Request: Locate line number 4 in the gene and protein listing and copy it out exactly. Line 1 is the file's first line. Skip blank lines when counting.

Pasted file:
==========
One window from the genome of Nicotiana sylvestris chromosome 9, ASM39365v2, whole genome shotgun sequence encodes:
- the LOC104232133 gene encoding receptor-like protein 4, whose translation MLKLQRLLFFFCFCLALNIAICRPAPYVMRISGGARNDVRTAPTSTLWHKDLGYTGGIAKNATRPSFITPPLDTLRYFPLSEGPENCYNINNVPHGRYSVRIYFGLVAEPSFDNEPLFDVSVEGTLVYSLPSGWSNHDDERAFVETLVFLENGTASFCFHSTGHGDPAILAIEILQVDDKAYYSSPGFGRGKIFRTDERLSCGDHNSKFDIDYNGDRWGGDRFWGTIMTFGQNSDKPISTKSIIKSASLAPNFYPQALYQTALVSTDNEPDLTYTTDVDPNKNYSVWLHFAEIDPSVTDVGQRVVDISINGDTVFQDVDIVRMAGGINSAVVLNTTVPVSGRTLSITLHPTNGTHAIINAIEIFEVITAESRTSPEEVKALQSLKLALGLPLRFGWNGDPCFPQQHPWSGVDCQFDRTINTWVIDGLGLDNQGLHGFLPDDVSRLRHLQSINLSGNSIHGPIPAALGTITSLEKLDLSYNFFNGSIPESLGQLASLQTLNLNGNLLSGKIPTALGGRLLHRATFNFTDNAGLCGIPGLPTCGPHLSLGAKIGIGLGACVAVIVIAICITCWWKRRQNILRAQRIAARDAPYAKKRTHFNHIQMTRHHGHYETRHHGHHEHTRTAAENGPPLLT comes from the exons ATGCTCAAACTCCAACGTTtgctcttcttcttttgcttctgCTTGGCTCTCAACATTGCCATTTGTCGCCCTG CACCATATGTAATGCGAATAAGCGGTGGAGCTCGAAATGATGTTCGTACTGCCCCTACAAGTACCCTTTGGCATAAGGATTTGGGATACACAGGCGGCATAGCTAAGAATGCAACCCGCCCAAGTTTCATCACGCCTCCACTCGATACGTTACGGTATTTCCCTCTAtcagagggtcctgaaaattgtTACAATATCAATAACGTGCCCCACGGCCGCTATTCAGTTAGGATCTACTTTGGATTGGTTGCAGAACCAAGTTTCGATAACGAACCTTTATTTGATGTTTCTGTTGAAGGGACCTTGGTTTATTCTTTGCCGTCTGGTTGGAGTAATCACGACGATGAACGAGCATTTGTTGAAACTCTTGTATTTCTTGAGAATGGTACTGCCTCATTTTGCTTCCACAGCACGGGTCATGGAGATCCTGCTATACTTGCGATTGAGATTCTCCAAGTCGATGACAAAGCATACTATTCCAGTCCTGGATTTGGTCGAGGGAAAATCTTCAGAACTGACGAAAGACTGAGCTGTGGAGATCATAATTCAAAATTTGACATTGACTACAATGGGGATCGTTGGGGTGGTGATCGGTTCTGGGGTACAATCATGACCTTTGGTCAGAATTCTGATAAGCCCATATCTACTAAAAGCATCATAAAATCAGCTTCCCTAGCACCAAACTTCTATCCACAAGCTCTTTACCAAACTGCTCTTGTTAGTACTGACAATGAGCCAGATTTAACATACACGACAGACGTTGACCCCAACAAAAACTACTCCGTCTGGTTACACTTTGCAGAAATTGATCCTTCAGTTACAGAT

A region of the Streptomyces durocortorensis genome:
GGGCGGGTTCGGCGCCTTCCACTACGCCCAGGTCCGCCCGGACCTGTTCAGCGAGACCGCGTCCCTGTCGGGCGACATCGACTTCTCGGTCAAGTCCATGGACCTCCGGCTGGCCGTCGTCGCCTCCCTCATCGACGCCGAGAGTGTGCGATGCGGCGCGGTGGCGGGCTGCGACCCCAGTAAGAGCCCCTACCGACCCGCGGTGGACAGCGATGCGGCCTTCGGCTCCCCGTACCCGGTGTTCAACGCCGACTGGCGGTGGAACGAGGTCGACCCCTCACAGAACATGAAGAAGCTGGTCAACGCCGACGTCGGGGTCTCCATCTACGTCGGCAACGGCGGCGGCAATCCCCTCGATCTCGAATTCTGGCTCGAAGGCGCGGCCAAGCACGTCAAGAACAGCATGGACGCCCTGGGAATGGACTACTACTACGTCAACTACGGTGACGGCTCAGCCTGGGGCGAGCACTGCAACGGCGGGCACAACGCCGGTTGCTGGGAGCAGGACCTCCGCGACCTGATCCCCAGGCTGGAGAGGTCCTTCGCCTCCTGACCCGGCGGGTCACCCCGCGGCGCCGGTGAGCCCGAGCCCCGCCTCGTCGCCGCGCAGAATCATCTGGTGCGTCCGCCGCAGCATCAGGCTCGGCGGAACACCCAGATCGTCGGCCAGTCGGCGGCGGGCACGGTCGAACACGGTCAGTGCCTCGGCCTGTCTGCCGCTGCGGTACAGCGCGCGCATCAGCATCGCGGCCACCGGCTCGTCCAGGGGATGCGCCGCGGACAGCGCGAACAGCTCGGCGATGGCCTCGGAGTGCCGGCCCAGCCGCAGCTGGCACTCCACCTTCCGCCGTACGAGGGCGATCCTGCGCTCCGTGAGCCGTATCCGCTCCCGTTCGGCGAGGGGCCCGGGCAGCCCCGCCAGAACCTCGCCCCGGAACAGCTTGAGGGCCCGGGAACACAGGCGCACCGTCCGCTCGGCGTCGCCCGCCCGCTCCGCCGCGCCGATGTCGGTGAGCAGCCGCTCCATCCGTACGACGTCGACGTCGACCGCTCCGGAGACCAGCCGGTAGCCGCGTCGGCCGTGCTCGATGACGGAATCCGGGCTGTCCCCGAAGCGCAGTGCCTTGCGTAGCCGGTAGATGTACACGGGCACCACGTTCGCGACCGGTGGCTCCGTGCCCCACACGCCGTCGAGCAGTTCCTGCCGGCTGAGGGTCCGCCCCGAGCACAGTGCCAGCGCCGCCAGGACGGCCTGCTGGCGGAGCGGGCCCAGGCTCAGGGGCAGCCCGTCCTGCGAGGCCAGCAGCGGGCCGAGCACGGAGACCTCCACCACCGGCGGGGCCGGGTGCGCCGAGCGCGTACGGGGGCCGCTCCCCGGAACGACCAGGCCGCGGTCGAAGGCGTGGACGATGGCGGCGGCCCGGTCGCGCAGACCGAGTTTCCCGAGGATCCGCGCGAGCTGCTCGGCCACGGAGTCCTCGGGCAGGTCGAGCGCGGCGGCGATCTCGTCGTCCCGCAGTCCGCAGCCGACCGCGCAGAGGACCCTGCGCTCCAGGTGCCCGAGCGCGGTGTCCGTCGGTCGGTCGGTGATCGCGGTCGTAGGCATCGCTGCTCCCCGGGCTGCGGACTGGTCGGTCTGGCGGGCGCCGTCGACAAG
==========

GGGCGGGTTCGGCGCCTTCCACTACGCCCAGGTCCGCCCGGACCTGTTCAGCGAGACCGCGTCCCTGTCGGGCGACATCGACTTCTCGGTCAAGTCCATGGACCTCCGGCTGGCCGTCGTCGCCTCCCTCATCGACGCCGAGAGTGTGCGATGCGGCGCGGTGGCGGGCTGCGACCCCAGTAAGAGCCCCTACCGACCCGCGGTGGACAGCGATGCGGCCTTCGGCTCCCCGTACCCGGTGTTCAACGCCGACTGGCGGTGGAACGAGGTCGACCCCTCACAGAACATGAAGAAGCTGGTCAACGCCGACGTCGGGGTCTCCATCTACGTCGGCAACGGCGGCGGCAATCCCCTCGATCTCGAATTCTGGCTCGAAGGCGCGGCCAAGCACGTCAAGAACAGCATGGACGCCCTGGGAATGGACTACTACTACGTCAACTACGGTGACGGCTCAGCCTGGGGCGAGCACTGCAACGGCGGGCACAACGCCGGTTGCTGGGAGCAGGACCTCCGCGACCTGATCCCCAGGCTGGAGAGGTCCTTCGCCTCCTGACCCGGCGGGTCACCCCGCGGCGCCGGTGAGCCCGAGCCCCGCCTCGTCGCCGCGCAGAATCATCTGGTGCGTCCGCCGCAGCATCAGGCTCGGCGGAACACCCAGATCGTCGGCCAGTCGGCGGCGGGCACGGTCGAACACGGTCAGTGCCTCGGCCTGTCTGCCGCTGCGGTACAGCGCGCGCATCAGCATCGCGGCCACCGGCTCGTCCAGGGGATGCGCCGCGGACAGCGCGAACAGCTCGGCGATGGCCTCGGAGTGCCGGCCCAGCCGCAGCTGGCACTCCACCTTCCGCCGTACGAGGGCGATCCTGCGCTCCGTGAGCCGTATCCGCTCCCGTTCGGCGAGGGGCCCGGGCAGCCCCGCCAGAACCTCGCCCCGGAACAGCTTGAGGGCCCGGGAACACAGGCGCACCGTCCGCTCGGCGTCGCCCGCCCGCTCCGCCGCGCCGATGTCGGTGAGCAGCCGCTCCATCCGTACGACGTCGACGTCGACCGCTCCGGAGACCAGCCGGTAGCCGCGTCGGCCGTGCTCGATGACGGAATCCGGGCTGTCCCCGAAGCGCAGTGCCTTGCGTAGCCGGTAGATGTACACGGGCACCACGTTCGCGACCGGTGGCTCCGTGCCCCACACGCCGTCGAGCAGTTCCTGCCGGCTGAGGGTCCGCCCCGAGCACAGTGCCAGCGCCGCCAGGACGGCCTGCTGGCGGAGCGGGCCCAGGCTCAGGGGCAGCCCGTCCTGCGAGGCCAGCAGCGGGCCGAGCACGGAGACCTCCACCACCGGCGGGGCCGGGTGCGCCGAGCGCGTACGGGGGCCGCTCCCCGGAACGACCAGGCCGCGGTCGAAGGCGTGGACGATGGCGGCGGCCCGGTCGCGCAGACCGAGTTTCCCGAGGATCCGCGCGAGCTGCTCGGCCACGGAGTCCTCGGGCAGGTCGAGCGCGGCGGCGATCTCGTCGTCCCGCAGTCCGCAGCCGACCGCGCAGAGGACCCTGCGCTCCAGGTGCCCGAGCGCGGTGTCCGTCGGTCGGTCGGTGATCGCGGTCGTAGGCATCGCTGCTCCCCGGGCTGCGGACTGGTCGGTCTGGCGGGCGCCGTCGACAAG